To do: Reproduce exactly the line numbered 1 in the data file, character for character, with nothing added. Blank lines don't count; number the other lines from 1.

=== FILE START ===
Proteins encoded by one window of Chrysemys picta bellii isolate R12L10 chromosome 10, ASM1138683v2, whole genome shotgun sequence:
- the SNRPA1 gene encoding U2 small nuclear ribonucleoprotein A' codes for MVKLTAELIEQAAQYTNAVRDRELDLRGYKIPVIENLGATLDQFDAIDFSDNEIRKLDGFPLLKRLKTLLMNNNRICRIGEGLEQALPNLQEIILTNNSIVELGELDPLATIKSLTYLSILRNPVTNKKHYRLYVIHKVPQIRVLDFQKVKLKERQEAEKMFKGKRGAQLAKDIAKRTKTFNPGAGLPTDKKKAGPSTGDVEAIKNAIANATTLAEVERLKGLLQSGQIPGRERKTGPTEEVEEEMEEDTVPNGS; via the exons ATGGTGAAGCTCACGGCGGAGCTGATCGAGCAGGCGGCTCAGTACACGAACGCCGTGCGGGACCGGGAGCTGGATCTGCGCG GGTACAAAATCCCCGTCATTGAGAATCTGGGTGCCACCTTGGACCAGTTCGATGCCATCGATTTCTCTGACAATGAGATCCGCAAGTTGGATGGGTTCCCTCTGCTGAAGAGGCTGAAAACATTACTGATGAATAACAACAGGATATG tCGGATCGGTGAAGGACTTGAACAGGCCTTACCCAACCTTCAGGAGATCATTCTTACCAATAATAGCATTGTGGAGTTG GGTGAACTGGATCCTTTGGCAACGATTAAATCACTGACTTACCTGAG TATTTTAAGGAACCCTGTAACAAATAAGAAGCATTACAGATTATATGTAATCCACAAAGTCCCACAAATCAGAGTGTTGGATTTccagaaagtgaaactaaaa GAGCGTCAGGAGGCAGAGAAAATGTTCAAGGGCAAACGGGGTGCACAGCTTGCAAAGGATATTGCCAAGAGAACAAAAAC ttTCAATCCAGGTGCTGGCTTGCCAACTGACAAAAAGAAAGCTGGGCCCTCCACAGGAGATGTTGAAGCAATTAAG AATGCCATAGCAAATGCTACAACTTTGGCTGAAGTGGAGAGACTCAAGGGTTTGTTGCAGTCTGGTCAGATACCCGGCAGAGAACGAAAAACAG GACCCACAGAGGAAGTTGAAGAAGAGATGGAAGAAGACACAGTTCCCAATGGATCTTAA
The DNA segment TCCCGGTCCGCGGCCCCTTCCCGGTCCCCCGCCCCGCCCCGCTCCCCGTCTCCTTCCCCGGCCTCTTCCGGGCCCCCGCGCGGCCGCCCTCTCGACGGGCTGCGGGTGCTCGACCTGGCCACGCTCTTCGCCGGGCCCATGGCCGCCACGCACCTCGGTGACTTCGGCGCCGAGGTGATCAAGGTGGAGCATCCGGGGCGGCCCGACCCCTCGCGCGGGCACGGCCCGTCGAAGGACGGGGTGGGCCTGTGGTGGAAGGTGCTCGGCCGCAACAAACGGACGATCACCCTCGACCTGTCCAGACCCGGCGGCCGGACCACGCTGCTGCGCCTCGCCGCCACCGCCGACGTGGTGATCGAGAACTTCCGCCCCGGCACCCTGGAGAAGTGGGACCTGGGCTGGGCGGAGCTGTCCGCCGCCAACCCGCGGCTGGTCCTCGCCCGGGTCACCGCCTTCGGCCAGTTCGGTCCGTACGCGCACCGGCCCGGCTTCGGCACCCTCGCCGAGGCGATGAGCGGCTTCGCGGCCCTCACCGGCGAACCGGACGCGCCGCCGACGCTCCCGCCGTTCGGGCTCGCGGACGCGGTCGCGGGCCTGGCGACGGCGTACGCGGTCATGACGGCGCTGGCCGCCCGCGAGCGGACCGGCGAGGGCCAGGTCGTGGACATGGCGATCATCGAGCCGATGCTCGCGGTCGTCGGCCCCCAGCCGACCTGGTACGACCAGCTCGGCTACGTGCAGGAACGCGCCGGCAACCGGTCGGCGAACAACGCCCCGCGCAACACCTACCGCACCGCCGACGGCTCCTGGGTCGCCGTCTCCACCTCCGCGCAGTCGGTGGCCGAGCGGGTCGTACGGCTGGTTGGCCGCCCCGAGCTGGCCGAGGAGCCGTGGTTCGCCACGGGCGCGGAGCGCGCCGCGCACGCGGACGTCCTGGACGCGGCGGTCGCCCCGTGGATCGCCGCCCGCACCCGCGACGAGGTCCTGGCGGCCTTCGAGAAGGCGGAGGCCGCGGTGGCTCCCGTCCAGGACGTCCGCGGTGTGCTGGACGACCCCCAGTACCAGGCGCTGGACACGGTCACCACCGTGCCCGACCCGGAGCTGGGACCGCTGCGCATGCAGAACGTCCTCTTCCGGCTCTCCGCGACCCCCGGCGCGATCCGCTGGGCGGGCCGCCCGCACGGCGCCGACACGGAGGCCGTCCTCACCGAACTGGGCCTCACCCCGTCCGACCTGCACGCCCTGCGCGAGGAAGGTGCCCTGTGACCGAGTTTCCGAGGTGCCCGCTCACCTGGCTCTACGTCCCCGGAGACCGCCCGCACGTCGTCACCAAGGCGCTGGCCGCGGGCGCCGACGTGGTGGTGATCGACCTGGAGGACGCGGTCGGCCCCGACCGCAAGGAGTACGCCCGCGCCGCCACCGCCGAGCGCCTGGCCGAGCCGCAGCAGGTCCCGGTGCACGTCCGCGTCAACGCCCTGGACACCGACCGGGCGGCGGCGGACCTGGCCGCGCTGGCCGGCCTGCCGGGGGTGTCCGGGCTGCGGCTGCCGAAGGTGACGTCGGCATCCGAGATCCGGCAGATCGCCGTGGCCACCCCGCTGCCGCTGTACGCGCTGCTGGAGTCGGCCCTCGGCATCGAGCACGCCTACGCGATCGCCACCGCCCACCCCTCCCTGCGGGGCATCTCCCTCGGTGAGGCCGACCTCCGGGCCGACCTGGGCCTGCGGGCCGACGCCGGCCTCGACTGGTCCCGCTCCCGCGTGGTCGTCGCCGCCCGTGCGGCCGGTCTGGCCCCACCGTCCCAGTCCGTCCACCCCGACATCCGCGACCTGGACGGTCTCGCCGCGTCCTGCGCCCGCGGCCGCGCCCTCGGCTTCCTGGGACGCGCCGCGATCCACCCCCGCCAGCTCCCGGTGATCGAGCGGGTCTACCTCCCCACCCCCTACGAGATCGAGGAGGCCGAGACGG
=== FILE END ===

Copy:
Proteins encoded by one window of Chrysemys picta bellii isolate R12L10 chromosome 10, ASM1138683v2, whole genome shotgun sequence: